To save on time and expense, at the start of each week Buzz would pick up some of the packages and store them in a hidey-hole in his back yard. Then each night he’d take some of the stuff over to Mrs Spencer’s.
One night he comes screaming around to my place.
“They’re gone,” he shouted. “Gone!”
“What’s gone?”
“The hooch,” said Buzz. “Someone’s stolen Mrs Trudy Spencer’s property.”

I rubbed my chin, as you do in these circumstances, then we both looked at each other and at the same time we said:

“The Roadsmen!”

The Roadsmen were known to steal everything and anything, even kids. I remember my Ma saying to me that if I didn’t behave (or Beeee-have was how she said it) I would be given away to the Roadsmen.

No one really knew what the Roadsmen did with you when they got you – some kid in class said they made you dress as a midget and work in circuses. Me and Buzz didn’t think that would be such a bad way to spend your time.

“I’m going up to the top of Driftward Plains and getting my hooch back,“ shouted Buzz. Boy, was he in a grumpy mood.
I said I’d go with him, I couldn’t let my best pal face the Roadsmen on his own. And anyway I was real curious about what they looked like.

Right after Buzz made his Tuesday night delivery, we headed up to Driftward Plains on a bicycle that he borrowed from the rear of The House. I’m sure I had seen the bike before and that it belonged to the Sheriff, but I couldn’t be certain.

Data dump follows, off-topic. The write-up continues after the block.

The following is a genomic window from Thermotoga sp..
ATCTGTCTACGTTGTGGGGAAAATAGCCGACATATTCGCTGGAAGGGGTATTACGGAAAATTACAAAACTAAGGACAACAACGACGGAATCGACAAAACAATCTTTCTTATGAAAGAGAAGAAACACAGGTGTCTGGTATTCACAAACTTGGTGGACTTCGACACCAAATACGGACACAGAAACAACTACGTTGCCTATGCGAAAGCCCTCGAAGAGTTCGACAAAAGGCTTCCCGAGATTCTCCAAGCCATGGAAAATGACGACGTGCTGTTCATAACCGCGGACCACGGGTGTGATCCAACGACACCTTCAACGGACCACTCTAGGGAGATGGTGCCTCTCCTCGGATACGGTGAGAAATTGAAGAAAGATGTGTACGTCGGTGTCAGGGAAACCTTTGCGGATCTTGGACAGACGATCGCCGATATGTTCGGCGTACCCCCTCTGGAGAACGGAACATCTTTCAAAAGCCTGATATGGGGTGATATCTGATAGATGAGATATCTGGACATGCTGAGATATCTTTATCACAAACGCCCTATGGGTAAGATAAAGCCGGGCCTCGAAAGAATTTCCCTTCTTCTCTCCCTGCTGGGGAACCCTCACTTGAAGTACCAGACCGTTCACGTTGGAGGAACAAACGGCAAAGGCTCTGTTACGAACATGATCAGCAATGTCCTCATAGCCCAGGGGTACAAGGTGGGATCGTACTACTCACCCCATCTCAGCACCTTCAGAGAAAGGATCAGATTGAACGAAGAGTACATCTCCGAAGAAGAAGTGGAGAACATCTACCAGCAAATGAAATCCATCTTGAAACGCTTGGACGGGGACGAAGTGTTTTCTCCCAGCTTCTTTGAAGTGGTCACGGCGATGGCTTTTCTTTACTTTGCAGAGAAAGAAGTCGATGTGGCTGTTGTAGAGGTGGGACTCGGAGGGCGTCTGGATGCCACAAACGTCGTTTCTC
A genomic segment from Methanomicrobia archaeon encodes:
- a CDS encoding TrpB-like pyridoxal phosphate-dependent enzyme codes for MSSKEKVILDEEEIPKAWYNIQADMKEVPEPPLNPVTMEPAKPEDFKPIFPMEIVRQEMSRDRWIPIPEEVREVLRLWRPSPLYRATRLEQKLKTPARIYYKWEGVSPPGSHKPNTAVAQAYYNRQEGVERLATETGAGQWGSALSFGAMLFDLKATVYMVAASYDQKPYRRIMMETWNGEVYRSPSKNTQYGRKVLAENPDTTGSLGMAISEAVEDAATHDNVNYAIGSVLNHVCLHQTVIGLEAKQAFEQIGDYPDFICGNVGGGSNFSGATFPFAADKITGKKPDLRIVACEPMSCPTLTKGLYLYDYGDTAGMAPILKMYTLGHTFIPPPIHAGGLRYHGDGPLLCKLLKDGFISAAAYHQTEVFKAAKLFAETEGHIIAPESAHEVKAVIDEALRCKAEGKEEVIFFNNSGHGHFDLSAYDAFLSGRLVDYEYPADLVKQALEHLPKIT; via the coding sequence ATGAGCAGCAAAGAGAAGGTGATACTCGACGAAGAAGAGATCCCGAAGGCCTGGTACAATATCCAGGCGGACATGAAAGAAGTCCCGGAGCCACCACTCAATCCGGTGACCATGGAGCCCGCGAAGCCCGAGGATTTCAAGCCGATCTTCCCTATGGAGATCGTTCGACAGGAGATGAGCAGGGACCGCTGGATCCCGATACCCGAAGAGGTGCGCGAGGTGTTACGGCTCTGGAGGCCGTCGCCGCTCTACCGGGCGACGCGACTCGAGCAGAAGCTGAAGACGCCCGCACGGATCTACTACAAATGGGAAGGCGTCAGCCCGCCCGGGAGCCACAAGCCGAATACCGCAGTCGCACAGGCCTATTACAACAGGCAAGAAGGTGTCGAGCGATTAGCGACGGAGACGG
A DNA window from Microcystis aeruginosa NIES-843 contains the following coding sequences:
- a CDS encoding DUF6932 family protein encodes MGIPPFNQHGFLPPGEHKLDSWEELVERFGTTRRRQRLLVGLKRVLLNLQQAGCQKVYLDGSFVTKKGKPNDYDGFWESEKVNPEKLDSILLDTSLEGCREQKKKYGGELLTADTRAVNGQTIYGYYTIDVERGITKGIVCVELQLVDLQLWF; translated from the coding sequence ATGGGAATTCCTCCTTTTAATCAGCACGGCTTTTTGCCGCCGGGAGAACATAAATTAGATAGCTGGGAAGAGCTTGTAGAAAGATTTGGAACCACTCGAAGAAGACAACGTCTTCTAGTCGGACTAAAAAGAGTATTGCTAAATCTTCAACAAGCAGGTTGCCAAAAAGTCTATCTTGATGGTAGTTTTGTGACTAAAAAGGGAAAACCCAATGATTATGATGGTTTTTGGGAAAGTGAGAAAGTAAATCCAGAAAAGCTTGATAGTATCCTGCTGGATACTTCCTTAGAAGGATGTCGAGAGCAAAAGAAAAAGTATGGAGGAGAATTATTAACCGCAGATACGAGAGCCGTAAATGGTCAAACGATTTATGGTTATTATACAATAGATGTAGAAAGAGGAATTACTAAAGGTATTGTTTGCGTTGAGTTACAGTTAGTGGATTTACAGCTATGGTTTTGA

We pushed, or it might be more correct to say, I pushed the bicycle most of the way up Deadman’s Gully. Buzz kept reminding me that he owed it to folks to look his best and that pushing a bike really didn’t help.

“Shh,” he whispered at the lip of the hill. We both crawled to the edge and looked over.
“See the lights?” asked Buzz. “That’s them.”
“How do you know?” I said.
“’Cause who else would be up here?” asked my pal.
“Us,” I said, but I was ignored.

They were all sitting around a big roaring fire when we jumped out on them or rather Buzz did.
“Woooo!” he shouted but it just sounded real lame like.

The six of the Roadsmen that were sitting around the fire just looked up and then back at the fire. I don’t think they were too impressed.
“I want my hooch back,” Buzz shouted and then he did a funny dance. Not funny as in comic, funny as in he should get locked up.
“Sit and join us,” said one of the guys who must have been over a hundred years old, maybe two hundred.

They seemed a nice bunch of guys and long, long ago when they were our age they’d come up to meet the Roadsmen but they never had.

“We just kept missing them,” said the two hundred year old man.”Then we just kept coming up here. Now some of us are alone, some of us are in homes and some of us ain’t got long. We just drive up here is Ken’s old jalopy and watch the sun going down and up again.”

“So you didn’t take my hooch?” said Buzz.

We sat there with those guys until dawn just flappin’ our gums and talking about life. Me and Buzz decided that when we got older, we’d meet up on the top of Driftward Plains.
When Buzz got back home he found his Ma had taken his packages in to the house ‘cause next door’s dog kept trying to pee on them.

As for Buzz discovering about money, well I’m kind-a sleepy right this minute. I guess it would be all right if I tell you that story another time.

Keep a watch out for the Roadsmen, unless you like getting shot outta cannon in a circus.

bobby stevenson 2012